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[kuh-ruhn-duh m] /kəˈrʌn dəm/
a common mineral, aluminum oxide, Al 2 O 3 , notable for its hardness: transparent varieties, as sapphire and ruby, are used as gems, other varieties as abrasives: often made synthetically.
Origin of corundum
1720-30; < Tamil kuruntam; akin to Sanskrit kuruvinda ruby Unabridged
Based on the Random House Dictionary, © Random House, Inc. 2018.
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British Dictionary definitions for corundum


a white, grey, blue, green, red, yellow, or brown mineral, found in metamorphosed shales and limestones, in veins, and in some igneous rocks. It is used as an abrasive and as gemstone; the red variety is ruby, the blue is sapphire. Composition: aluminium oxide. Formula: Al2O3. Crystal structure: hexagonal (rhombohedral)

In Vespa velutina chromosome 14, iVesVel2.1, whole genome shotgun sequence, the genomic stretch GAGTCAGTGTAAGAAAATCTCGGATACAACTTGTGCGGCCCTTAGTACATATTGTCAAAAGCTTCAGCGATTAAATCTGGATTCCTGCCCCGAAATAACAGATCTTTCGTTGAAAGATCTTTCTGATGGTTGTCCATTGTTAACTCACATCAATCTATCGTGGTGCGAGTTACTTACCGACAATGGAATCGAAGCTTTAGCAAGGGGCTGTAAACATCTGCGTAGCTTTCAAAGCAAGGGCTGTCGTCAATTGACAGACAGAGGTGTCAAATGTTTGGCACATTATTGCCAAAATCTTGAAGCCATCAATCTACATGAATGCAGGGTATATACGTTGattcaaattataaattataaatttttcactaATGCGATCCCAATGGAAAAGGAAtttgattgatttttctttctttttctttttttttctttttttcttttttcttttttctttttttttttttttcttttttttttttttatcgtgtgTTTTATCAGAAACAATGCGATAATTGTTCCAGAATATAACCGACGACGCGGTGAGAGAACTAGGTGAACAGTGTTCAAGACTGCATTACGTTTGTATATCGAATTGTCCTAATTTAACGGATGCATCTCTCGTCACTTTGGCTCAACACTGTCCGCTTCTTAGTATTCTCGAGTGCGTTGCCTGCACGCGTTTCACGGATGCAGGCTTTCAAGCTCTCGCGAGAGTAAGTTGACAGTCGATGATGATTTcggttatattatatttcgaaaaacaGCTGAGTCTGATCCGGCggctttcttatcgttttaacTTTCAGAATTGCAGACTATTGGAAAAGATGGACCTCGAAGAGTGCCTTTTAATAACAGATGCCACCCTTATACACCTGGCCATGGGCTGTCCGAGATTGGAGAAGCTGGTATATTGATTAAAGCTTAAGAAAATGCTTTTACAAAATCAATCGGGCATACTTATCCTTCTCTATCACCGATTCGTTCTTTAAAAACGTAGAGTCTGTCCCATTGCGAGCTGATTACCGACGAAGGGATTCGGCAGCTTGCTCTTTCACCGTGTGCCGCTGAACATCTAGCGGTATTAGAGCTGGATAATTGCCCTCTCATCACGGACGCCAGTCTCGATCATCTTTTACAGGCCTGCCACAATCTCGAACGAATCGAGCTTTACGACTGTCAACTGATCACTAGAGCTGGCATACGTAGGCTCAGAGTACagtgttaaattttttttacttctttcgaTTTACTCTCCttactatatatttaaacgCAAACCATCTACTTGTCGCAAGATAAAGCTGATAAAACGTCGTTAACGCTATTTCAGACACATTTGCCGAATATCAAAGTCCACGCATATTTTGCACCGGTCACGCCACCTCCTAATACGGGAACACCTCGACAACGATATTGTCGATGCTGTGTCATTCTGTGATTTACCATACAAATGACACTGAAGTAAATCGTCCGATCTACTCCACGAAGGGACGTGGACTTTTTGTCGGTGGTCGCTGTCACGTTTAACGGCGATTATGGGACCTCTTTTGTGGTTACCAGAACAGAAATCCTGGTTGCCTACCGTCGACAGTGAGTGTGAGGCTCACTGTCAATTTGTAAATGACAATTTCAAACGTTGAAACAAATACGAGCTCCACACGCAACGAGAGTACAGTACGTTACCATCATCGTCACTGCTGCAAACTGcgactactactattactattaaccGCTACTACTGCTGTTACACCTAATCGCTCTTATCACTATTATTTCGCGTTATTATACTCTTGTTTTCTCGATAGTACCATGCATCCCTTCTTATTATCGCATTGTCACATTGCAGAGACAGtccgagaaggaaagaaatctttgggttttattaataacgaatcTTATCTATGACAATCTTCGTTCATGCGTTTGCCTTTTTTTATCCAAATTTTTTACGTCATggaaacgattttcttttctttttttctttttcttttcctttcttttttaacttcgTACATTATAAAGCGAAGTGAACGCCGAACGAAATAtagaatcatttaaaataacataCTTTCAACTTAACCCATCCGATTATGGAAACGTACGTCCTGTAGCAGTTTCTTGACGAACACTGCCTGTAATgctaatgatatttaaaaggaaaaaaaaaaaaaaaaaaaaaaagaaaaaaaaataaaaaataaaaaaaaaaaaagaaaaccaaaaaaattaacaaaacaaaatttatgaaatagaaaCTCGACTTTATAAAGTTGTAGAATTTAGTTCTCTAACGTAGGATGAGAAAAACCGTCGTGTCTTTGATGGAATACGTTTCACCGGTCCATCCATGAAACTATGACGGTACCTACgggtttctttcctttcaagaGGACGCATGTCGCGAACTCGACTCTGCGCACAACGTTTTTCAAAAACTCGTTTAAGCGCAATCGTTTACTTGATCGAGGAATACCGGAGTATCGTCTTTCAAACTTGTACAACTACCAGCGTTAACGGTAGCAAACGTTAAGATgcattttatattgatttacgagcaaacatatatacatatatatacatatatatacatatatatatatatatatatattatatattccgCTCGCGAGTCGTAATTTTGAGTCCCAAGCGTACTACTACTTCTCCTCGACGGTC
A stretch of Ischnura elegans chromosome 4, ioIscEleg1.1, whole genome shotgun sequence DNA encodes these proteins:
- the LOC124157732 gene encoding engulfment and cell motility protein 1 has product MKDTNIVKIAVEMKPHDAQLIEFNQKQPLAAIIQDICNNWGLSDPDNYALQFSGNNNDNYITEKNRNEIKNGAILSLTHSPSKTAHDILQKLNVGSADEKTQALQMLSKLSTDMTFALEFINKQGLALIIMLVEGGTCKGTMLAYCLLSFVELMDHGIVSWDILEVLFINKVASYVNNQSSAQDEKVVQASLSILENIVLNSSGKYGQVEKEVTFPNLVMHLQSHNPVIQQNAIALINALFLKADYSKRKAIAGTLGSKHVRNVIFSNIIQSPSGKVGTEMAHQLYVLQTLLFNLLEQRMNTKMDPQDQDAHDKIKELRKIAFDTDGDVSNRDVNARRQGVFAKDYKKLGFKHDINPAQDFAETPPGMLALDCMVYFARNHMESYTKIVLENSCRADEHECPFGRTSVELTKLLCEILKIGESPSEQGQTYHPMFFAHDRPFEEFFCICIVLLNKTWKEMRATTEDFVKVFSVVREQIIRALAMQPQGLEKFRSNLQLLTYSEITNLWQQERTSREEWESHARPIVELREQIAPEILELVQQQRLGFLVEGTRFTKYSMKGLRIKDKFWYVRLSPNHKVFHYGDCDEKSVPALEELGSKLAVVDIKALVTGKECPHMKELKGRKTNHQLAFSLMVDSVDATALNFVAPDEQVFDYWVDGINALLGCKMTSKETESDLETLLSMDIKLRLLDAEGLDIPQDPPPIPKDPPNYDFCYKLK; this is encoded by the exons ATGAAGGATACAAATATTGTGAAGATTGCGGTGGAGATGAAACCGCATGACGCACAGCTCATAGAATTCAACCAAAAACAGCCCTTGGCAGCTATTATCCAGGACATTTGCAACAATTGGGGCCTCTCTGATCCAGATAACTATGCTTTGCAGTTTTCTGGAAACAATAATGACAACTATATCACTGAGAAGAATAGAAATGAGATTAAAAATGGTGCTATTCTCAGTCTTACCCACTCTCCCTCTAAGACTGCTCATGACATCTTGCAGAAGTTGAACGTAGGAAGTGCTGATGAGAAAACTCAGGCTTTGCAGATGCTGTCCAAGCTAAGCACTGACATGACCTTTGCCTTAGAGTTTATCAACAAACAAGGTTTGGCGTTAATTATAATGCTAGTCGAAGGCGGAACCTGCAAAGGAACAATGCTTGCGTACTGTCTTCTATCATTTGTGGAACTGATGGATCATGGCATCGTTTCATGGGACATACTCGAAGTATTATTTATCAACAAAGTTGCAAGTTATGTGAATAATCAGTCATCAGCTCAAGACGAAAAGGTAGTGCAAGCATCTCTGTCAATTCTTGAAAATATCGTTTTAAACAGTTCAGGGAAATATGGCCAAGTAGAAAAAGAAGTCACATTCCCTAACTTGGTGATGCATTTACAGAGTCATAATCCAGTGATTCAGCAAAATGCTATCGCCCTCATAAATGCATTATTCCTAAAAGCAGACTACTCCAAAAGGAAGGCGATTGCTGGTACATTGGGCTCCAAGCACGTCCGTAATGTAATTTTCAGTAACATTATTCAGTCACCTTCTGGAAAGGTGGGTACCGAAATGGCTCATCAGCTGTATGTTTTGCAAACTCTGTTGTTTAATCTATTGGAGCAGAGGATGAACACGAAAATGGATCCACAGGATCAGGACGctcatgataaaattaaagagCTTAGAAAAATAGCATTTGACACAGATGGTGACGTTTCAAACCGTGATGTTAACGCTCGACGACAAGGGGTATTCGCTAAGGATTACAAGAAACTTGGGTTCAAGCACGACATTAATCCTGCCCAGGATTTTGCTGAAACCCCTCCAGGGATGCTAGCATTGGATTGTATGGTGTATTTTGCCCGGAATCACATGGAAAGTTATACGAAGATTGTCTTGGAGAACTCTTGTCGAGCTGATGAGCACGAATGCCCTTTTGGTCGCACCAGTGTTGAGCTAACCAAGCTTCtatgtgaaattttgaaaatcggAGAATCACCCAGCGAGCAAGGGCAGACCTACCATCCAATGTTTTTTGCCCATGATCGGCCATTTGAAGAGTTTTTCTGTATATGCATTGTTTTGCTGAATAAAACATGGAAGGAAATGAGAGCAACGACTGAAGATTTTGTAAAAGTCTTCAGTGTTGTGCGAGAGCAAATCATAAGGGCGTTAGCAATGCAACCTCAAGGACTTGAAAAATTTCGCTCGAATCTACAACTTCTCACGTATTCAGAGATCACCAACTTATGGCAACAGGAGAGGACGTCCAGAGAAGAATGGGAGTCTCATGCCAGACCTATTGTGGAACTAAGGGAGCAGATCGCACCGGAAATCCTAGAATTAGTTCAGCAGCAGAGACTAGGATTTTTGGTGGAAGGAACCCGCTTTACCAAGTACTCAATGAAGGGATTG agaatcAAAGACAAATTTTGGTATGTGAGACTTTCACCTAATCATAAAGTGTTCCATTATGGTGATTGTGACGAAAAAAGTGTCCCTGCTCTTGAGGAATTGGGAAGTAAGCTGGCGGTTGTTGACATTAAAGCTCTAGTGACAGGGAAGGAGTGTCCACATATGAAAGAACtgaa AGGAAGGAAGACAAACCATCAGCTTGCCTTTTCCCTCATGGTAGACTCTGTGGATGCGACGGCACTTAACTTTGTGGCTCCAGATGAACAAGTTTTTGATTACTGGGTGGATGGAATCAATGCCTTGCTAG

Word Origin
C18: from Tamil kuruntam; related to Sanskrit kuruvinda ruby
Collins English Dictionary - Complete & Unabridged 2012 Digital Edition
© William Collins Sons & Co. Ltd. 1979, 1986 © HarperCollins
Publishers 1998, 2000, 2003, 2005, 2006, 2007, 2009, 2012
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Word Origin and History for corundum

"very hard mineral," 1728, from Anglo-Indian, from Tamil kurundam "ruby sapphire" (Sanskrit kuruvinda), of unknown origin.

Online Etymology Dictionary, © 2010 Douglas Harper
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corundum in Science
An extremely hard mineral occurring in many colors, either as shapeless grains or as rhombohedral crystals. It also occurs in gem varieties such as ruby and sapphire and in a dark-colored variety that is used for polishing and scraping. Corundum is found in igneous and carbonate rocks. Chemical formula: Al2O3.
The American Heritage® Science Dictionary
Copyright © 2002. Published by Houghton Mifflin. All rights reserved.
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